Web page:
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Councilman voices opposition to bill extending drinking hours

WAVE NEWSPAPERS — City Councilman Paul Koretz and a group of activists spoke out May 3 against a bill before the state Legislature that would allow Los Angeles and nine other cities to extend alcohol sales to 4 a.m. Koretz and the activists — including members of Alcohol Justice and the California Alcohol Policy Alliance — held a news conference outside Los Angeles City Hall to oppose SB 58.

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By City News Service

LOS ANGELES — City Councilman Paul Koretz and a group of activists spoke out May 3 against a bill before the state Legislature that would allow Los Angeles and nine other cities to extend alcohol sales to 4 a.m.

Koretz and the activists — including members of Alcohol Justice and the California Alcohol Policy Alliance — held a news conference outside Los Angeles City Hall to oppose SB 58, the latest of several attempts by Sen. Scott Wiener, D-San Francisco, to pass a law that would allow bars in some cities to stay open later than 2 a.m.

“Once again we’re here fighting a bill that is so persistent that it has earned the name, the Zombie Bill, because we just can’t kill it,” Koretz said. “For the fourth time since 2014, Sen. Scott Wiener has reintroduced the bill that would extend alcohol sales from 2 a.m. to 4 a.m. No matter how many times the bill is beaten down by those of us who understand that defeating this bill is a life or death issue, Sen. Wiener and bar owners who seem willing to trade people’s lives for liquor profits come back again and again.”

Koretz introduced a resolution in March against the bill and held several news conferences in opposition to the idea of earlier bar times when Weiner was trying to pass the previous versions.

“This bill fails to address who will pay for the alcohol-related harms that this bill will cost. This bill will endanger all the lives of the commuters that will be going to work in the early hours,” said Veronica De Lara, co-chair of the California Alcohol Policy Alliance.

The reintroduced Let Our Communities Adjust Late Night Act (LOCAL) would grant Los Angeles, San Francisco, Oakland, Sacramento, Long Beach, West Hollywood, Coachella, Cathedral City, Fresno and Palm Springs the power to extend alcohol sales until as late as 4 a.m.

The bill’s supporters argue that the law banning alcohol sales after 2 a.m. is an outdated requirement written in 1935 and is not in line with Los Angeles being one of the entertainment capitals of the world. They also say it would help businesses while giving the decision-making power to local jurisdictions.

The nonprofit group Alcohol Justice, which has opposed Weiner’s bills, said findings from various domestic and international studies have found that extending bar hours increases alcohol-related harm, including motor vehicle collisions.

The Los Angeles Times Editorial Board endorsed an earlier version of Wiener’s bill in 2017, saying “there’s no firm science behind last-call laws, no data that prove that 2 a.m. is better than 4 a.m. or 6 a.m. or any other time. The laws are more a reflection of a state’s history, its cultural practices and its politics.”

This article originally appeared in Wave Newspapers.

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Black History

Chef George Crum: A Deep-Fried Stunt Gone Right

During his youth, George Crum (1824–1914), born George Speck in Saratoga Lake, N.Y., worked as a guide in the Adirondack Mountains and as an Indian trader. Over time, he began to realize his passion for cooking and focused on working as a chef. The restaurant and the success of his snack dish were a part of his dream; he had created a luxury.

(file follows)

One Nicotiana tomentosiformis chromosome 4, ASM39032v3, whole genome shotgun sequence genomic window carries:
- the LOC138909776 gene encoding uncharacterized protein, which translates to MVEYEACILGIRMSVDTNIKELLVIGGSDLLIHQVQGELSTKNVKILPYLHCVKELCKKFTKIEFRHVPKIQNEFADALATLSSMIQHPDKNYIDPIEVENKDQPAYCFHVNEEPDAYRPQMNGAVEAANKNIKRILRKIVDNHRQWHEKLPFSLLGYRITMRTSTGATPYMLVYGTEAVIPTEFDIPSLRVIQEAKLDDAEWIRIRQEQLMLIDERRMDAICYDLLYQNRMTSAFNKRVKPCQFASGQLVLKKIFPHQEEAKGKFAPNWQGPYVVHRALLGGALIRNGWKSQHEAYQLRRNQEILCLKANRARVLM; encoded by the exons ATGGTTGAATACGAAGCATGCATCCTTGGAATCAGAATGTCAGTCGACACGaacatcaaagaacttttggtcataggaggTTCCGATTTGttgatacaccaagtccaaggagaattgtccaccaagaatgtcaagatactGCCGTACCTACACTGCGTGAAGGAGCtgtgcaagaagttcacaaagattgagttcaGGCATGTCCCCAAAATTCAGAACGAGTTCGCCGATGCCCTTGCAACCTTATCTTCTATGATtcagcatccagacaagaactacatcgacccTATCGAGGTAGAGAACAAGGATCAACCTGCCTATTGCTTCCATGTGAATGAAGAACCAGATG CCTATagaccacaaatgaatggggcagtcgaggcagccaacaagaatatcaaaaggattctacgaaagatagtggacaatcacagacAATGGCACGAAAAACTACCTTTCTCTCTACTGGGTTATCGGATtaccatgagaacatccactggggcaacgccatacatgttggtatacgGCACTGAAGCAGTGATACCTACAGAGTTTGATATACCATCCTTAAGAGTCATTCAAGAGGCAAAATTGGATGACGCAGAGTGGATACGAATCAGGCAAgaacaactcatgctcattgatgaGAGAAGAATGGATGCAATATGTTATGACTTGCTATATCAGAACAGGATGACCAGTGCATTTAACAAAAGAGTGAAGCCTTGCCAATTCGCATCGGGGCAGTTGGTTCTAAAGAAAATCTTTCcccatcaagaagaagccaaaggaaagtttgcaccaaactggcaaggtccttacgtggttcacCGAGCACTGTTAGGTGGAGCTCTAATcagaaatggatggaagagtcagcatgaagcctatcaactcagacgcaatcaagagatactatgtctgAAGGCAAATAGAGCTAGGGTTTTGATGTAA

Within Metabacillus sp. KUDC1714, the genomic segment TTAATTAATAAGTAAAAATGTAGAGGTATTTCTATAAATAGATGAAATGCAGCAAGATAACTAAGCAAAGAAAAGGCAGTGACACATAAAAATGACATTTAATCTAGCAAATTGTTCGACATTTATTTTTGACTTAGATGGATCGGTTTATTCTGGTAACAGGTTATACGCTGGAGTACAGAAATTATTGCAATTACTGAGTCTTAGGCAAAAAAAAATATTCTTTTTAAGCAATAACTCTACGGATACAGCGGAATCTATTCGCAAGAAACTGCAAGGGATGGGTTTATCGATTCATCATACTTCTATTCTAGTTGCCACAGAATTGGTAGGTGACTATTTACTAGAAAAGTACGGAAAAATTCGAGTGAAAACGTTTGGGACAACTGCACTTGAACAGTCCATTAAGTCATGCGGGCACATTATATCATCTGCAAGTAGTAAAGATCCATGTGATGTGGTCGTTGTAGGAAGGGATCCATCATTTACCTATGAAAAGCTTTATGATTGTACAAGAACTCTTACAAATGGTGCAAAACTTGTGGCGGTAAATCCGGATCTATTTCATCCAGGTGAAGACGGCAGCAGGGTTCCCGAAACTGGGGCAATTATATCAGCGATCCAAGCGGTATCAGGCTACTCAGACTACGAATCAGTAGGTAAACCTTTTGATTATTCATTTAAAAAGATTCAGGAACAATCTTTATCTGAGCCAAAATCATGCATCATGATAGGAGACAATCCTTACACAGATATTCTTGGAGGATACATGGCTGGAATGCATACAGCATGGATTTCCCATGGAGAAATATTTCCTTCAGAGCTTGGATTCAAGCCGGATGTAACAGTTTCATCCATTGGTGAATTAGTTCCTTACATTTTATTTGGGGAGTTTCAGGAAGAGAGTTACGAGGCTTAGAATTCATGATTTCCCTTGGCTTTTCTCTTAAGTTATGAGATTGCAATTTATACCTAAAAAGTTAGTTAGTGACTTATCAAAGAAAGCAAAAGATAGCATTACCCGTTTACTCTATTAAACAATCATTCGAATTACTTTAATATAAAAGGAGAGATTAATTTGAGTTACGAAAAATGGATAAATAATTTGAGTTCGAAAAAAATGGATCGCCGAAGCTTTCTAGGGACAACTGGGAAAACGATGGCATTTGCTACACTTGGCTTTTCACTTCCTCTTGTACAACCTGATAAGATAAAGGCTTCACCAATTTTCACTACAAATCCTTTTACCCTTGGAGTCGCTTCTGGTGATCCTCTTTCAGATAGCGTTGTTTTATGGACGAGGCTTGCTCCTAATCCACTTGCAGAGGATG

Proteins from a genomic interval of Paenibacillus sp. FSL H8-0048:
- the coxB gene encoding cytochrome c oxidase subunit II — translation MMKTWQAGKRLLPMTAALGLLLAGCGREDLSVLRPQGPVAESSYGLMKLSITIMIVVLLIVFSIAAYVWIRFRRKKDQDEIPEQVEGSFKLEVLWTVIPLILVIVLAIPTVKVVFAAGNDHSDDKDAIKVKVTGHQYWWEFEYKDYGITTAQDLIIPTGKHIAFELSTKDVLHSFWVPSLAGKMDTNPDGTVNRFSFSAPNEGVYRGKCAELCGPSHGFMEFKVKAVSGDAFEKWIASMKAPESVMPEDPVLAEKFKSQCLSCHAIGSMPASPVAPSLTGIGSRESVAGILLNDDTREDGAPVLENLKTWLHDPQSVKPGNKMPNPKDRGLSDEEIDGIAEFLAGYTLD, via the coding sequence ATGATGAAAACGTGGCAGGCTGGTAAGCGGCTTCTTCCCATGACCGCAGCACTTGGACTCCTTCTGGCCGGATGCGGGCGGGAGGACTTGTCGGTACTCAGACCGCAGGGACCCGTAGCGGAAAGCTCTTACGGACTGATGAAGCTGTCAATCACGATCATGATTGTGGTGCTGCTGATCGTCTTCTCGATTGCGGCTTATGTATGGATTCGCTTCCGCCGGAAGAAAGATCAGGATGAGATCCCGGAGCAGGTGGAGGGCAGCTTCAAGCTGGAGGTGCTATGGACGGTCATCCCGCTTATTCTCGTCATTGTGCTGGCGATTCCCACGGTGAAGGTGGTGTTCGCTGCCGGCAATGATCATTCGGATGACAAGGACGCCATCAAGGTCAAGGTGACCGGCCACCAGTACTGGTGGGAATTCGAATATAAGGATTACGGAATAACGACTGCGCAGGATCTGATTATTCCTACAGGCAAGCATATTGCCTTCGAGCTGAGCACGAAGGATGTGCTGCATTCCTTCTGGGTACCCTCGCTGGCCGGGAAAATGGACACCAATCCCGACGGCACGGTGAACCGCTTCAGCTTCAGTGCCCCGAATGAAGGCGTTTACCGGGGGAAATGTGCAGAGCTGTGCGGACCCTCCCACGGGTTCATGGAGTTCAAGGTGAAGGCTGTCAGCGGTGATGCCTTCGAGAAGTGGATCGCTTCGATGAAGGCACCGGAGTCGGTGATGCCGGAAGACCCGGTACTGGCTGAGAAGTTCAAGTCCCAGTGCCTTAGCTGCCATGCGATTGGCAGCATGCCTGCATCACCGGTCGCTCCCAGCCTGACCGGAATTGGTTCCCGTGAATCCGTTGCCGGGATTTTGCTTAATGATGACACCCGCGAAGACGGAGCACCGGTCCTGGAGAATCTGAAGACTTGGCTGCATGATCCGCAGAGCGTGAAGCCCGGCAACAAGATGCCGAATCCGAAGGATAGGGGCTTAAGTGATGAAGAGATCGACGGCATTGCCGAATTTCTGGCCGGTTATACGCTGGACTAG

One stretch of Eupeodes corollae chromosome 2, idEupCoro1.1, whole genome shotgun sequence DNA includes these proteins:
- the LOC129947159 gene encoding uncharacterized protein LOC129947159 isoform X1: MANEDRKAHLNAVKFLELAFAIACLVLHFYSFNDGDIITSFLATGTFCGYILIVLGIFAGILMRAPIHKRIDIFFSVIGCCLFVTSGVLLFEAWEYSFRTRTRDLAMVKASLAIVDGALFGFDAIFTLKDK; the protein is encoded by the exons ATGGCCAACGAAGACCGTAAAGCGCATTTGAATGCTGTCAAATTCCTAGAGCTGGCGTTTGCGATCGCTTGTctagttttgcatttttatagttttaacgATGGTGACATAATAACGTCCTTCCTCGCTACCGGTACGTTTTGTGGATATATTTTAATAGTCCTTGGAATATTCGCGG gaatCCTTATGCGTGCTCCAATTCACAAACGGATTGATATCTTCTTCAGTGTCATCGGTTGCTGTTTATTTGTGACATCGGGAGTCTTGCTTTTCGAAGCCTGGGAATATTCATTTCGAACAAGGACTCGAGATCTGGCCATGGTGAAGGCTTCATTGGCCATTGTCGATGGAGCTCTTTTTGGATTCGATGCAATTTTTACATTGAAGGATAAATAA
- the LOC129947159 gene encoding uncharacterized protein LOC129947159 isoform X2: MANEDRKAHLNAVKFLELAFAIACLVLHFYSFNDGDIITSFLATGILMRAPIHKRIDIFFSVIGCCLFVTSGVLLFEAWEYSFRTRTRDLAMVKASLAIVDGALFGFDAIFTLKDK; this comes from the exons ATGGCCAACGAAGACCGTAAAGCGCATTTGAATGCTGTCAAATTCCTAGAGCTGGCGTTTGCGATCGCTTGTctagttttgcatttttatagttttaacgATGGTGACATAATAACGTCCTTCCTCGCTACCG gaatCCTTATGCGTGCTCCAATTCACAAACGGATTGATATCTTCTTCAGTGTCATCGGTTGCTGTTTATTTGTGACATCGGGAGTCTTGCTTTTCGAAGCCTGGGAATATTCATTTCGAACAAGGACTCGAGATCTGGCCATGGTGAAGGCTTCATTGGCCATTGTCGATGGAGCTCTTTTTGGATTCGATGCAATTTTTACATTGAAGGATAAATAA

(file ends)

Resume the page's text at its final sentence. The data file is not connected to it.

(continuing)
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George Crum and chips. Photo by Africa Archives on Twitter.
George Crum and chips. Photo by Africa Archives on Twitter.

By Tamara Shiloh

Cornelius Vanderbilt, a steamship owner, sat in the dining room of Moon’s Lake House in Saratoga Springs, N.Y., a high-end restaurant that catered to wealthy Manhattan families. It was the summer of 1853 and working in the kitchen was George Crum (1824–1914), the establishment’s cook.

The meal being prepared was likely woodcock or partridge from the restaurant’s grounds, served with French fries. But when the dish was served, Vanderbilt refused it, arguing that “the French fries are too thick.”

This angered Crum so much so that he would prepare the potatoes again, but this time cut into slices as thin as he could make them. He dipped them in the hot oil, frying them to a crisp. He placed the browned and brittle rounds on the plate before sending it to the table.

To Crum’s surprise, Vanderbilt was “thrilled with the novel snack.” Crum’s dish soon became a regular part of the Moon’s Lake House menu. Crum was onto something and wanted more.

By 1860, Crum opened his own restaurant: Crum’s Place. There, millionaires like Vanderbilt stood in line for hours for what Crum dubbed Saratoga Chips.

During his youth, Crum, born George Speck in Saratoga Lake, N.Y., worked as a guide in the Adirondack Mountains and as an Indian trader. Over time, he began to realize his passion for cooking and focused on working as a chef. The restaurant and the success of his snack dish were a part of his dream; he had created a luxury.

Unfortunately, he never patented Saratoga Chips, and never distributed them outside of New England. This opened the door for others to claim to have been the snack’s original inventor, fueling the debate regarding that person’s true identity.

In 1895, William Tappendon began to make the first attempt to place potato chips on local grocery store shelves. In 1921, the Hanover Home Potato Chip Company was established. Soon grocers in numerous areas around the United States were selling chips in bulk. Laura Scudder began putting potato chips into wax paper bags in 1926, giving birth to the bag-of-chips concept.

Herman Lay founded Lay’s in 1932 in Nashville, Tenn., which led to phenomenal success not only for him, but also other potato-chip makers.

Historian Dave Mitchell researched those who took credit for the creation of the potato chip, including Vanderbilt, both of the Moons, Crum’s sister Kate Wicks, the restaurant’s manager Hiram Thomas, and various Lake House cooks.